Fox Nation Host Lara Logan Blocks Auschwitz Memorial on Twitter Following Heavy Criticism

Conservative commentator Lara Logan has blocked the Auschwitz Memorial on Twitter following heavy criticism she received for comparing infectious diseases expert Dr. Anthony Fauci to Josef Mengele, a Nazi doctor who performed medical experiments at the Auschwitz death camp.

The official Twitter account of the Auschwitz Memorial in Poland noted in a Wednesday morning tweet that the Fox Nation host had blocked them on the social media platform.

The memorial had criticized Logan for comparing Fauci to Mengele while appearing on the Monday night installment of the Fox News program Tucker Carlson Tonight.

On the show, Logan claimed that to "people across the world", Fauci "doesn't represent science to them, he represents Josef Mengele, the Nazi doctor who did experiments on Jews during the Second World War in the concentration camps."

"This is because the response from COVID," Logan continued, "what it has done to countries everywhere, what it has done to civil liberties, the suicide rates, the poverty, it has obliterated economies. The level of suffering that has been created because of this disease is now being seen in the cold light of day."

In a Monday night tweet, the Auschwitz Memorial's Twitter page seemingly alluded to Logan's comments.

"Exploiting the tragedy of people who became victims of criminal pseudo-medical experiments in Auschwitz in a debate about vaccines, pandemic and people who fight for saving lives is shameful. It is disrespectful to victims and a sad symptom of moral and intellectual decline," their tweet read.

Lara Logan Auschwitz Memorial criticism Nazis Twitter
Conservative commentator Lara Logan blocked the Auschwitz Memorial on Twitter following heavy criticism she received for comparing infections diseases expert Dr. Anthony Fauci to Nazi doctor Josef Mengele. In this photo, Logan speaks prior to presenting Father Patrick Desbois with the Lantos Human Rights Prize during a ceremony on Capitol Hill in Washington, D.C., on October 26, 2017. Saul Loeb / AFP/Getty

The memorial's Twitter account mentioned Logan's blocking them when responding to Christian Vanderbrouk's Twitter thread criticizing Logan. Vanderbrouk served as an administration official under former President George W. Bush.

Vanderbrouk noted that Logan had recently shared links on her personal Twitter account from websites that push conspiracy theories.

"Lara Logan is digging in ... attacking Fauci with links to conspiracy websites that obsess about Freemasons and call HIV 'entirely fake,'" Vanderbrouk wrote.

Logan has previously said that COVID-19 "has the death rate of flu." That is untrue.

From 2017 to 2018, the U.S. experienced approximately 52,000 flu-related deaths. From 2020 to 2021, the U.S. experienced 375,000 COVID-19-related deaths. Both figures come from the U.S. Centers for Disease Control and Prevention (CDC).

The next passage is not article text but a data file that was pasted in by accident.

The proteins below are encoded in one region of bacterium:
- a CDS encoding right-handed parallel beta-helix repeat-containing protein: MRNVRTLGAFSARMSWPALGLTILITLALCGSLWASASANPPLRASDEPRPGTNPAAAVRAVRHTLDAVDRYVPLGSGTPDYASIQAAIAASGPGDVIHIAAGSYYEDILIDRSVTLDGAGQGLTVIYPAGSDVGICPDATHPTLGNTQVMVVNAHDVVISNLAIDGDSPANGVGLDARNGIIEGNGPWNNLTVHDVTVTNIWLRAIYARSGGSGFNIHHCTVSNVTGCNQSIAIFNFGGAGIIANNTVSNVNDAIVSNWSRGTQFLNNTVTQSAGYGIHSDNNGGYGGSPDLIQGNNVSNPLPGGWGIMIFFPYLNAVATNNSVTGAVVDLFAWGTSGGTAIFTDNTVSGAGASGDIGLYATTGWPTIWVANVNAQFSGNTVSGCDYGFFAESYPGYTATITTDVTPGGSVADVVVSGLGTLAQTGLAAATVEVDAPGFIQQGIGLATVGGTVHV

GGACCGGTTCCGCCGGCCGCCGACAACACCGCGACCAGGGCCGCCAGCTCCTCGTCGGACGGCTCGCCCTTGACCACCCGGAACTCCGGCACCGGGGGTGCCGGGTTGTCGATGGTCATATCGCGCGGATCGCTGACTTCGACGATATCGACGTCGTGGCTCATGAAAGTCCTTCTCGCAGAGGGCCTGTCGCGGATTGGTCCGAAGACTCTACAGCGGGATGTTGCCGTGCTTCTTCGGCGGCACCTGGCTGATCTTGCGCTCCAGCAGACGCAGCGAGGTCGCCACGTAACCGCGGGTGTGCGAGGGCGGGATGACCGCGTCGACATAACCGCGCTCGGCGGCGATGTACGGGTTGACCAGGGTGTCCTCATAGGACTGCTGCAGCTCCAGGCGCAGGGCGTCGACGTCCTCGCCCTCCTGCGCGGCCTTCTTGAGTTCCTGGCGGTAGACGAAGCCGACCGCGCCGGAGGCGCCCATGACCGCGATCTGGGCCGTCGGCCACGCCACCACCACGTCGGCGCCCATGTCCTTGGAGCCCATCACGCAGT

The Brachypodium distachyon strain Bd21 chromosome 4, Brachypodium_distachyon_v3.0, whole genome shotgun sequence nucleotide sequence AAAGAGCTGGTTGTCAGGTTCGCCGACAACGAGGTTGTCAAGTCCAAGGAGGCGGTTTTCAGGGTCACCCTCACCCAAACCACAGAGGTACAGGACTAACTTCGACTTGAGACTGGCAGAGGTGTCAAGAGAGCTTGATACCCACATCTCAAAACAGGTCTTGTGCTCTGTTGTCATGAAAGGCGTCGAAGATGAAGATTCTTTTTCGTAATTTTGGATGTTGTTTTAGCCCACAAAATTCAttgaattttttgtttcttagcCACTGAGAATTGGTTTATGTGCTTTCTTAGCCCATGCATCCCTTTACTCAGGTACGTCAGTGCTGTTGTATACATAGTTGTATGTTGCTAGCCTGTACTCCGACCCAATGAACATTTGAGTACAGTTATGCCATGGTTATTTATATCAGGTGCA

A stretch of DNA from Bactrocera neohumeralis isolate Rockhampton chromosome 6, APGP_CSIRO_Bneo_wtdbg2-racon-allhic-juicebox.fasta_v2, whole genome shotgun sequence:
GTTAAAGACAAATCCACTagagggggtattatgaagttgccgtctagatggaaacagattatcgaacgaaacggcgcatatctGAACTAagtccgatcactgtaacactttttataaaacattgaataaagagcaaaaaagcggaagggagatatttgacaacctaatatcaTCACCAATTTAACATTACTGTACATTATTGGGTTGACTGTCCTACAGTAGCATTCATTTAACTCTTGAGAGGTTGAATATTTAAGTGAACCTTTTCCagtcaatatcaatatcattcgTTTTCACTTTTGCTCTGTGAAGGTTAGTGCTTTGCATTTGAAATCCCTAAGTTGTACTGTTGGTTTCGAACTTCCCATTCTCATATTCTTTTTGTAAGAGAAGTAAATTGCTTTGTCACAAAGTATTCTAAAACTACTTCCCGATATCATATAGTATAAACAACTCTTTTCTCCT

In late May, the U.S. Holocaust Memorial Museum published an open letter signed by 50 Holocaust survivors urging politicians to stop making comparisons between modern social conditions and the Holocaust.

"We also watch with great dismay a persistent and increasing tendency in American public life to invoke the Holocaust for the purpose of promoting another agenda," the letter said.

"It is deeply painful for us to see our personal history—the systematic destruction of our families and communities and murder of six million Jewish men, women, and children—exploited in this way," it continued. "What we survived should be remembered, studied, and learned from, but never misused."

The letter was published after far-right Republican Georgia Representative Marjorie Taylor Greene compared the COVID-19 pandemic to the Holocaust.

"Vaccinated employees get a vaccination logo just like the Nazi's forced Jewish people to wear a gold star," Greene tweeted. The congresswoman also compared face masks to the gold stars, which Nazis forced Jews to wear to stigmatize, humiliate, isolate and control them.

Greene initially doubled down on her remarks, claiming that "any rational Jewish person" would oppose mask mandates because they "didn't like what happened in Nazi Germany."

After backlash from Democrats and members of her own party, Greene apologized following an invitation from the U.S. Holocaust Museum for Greene to visit the museum.

"I'm truly sorry for offending people with remarks about the Holocaust," Greene said in mid-June. "There's no comparison. There never ever will be."